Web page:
A new study by the University of Queensland (UQ), Serving up a Fair Go? Surfacing cultural issues in hospitality employment, found that all forms of harassment are rife throughout the hospitality industry and that the sector’s culture is in need of reassessment.
Associate Professor Richard Robinson from UQ Business School surveyed almost 400 hospitality employees in late 2021 and early 2022 to understand how their working experiences aligned with the five Fairwork Principles: contracts, pay, working conditions, management and representation.
The results from the survey showed the rampant verbal, emotional and sexual harassment of hospitality workers in every subsector of the industry.
“The results exposed deep cultural issues in the hospitality industry, with poor behaviours and practices that have become normalised and systemic,” Dr Robinson said.
“More than 60 per cent of respondents experienced sexual harassment, verbal and psychological bullying or racial abuse, while more than 70 per cent witnessed these behaviours.
“Customers were the main perpetrators, although 42 per cent of respondents said the abuse came from their managers or supervisors.”
Other concerns surrounded pay and employment contracts, with almost 20 per cent of respondents not receiving minimum pay rates or unsure whether they were paid fairly.
Harassment and mental health
In regards to the Fairwork Principle of working conditions, the study found hospitality workers were subject to various forms of harassment as well as behaviours unconducive to good mental health.
Men generally fared worse in their wellbeing, and women had less faith than men in customers and employers helping to improve their wellbeing. The evidence shows that workers become more resilient over time according to industry tenure, but that employment status does not consistently affect wellbeing factors.
Respondents reported an institutionalisation of abuse in the hospitality industry, with over 60 per cent experiencing verbal/psychological, bullying, or sexual harassment and over 70 per cent having witnessed such abuse.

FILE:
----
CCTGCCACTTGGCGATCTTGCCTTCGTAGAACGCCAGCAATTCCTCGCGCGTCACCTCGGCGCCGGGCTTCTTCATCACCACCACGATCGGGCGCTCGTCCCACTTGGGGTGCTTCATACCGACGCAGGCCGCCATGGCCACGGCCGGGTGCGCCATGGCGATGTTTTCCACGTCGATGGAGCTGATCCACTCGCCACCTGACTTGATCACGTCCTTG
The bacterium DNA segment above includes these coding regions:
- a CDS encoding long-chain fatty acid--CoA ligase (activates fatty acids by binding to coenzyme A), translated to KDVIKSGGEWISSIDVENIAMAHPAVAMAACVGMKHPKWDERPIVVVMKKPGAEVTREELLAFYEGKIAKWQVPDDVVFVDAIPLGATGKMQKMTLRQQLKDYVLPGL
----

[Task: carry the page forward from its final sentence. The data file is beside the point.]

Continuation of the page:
Respondents shared stories of abuse, with examples including statements like “Being a female in the hospitality sector always comes with risks. Sexual harassment is so common from customers and in some cases from other employees” and “Customers are often verbally abusive and rude; some staff make inappropriate comments about things I wear and how I look etc.”
The study also noted that wellbeing has emerged as a significant issue during covid for the general population and was felt more keenly for those in the hospitality industry, which was deeply affected.
The majority of respondents said they felt burned out from their work (77 per cent) and that their employers will focus more on customer needs rather than employee safety (65 per cent).
Pay, promotion and management
Regarding pay, 12 per cent of the respondents said they were paid below minimum wage. Forty-four per cent reported not receiving pay entitlements for overtime or holiday loadings and over half reported no benefits beyond a basic wage. When it came to the possibility of pay rises, the majority of respondents cited that the only way to gain a pay rise was to become a manager.
In terms of managerial support, 48 per cent of respondents stated being treated with dignity and respect at work, while 36 per cent did not feel they were treated with respect. The use of supportive feedback from employers was almost split down the middle between those who received support from their employers (48 per cent) and those who didn’t (43 per cent).
Professor Robinson’s study noted that the findings were not exclusive to Australia, with the same survey administered by colleagues to hospitality workers in New Zealand, Ireland, Scotland, Norway and Greece.
“The results were consistent, indicating systemic issues in hospitality worldwide,” he said.
The report noted that in the current labour market, with unemployment at a nearly 50-year record low, the balance of power has somewhat shifted towards workers. The report also confirms that many former hospitality workers have turned their back on the industry, seeking employment elsewhere. Ten percent of survey respondents alone have said it is unlikely they will return to hospitality work in the foreseeable future.
“With the unemployment rate at 3.4 per cent, demand for workers is high but supply is low – allowing some hospitality workers to negotiate higher wages and better conditions,” Robinson said.
“But unless all industry leaders and business owners address these cultural issues at their core, we’ll return to an imbalance of power when labour market dynamics change.”
The report makes several top-line recommendations on how the industry can begin to address these issues and change the culture of hospitality, including:
- In negotiating contracts employers are advised to listen carefully to what flexibility means to their employees, as flexibility is currently defined on the terms and needs of employers rather than employees.
- Develop mechanisms for employees to gain pay rises without promotion, for example for demonstrated performance and productivity which positively impacts unit profitability.
- Employee Assistance Programs (EAPs) should be mandatory in all hospitality workplaces, to ensure workers’ wellbeing is acknowledged and supported.
- Managers and supervisors are the guardians of a positive organisational environment. Managers need to be aware that beyond operations they have a solemn duty of care to the employees they supervise and direct.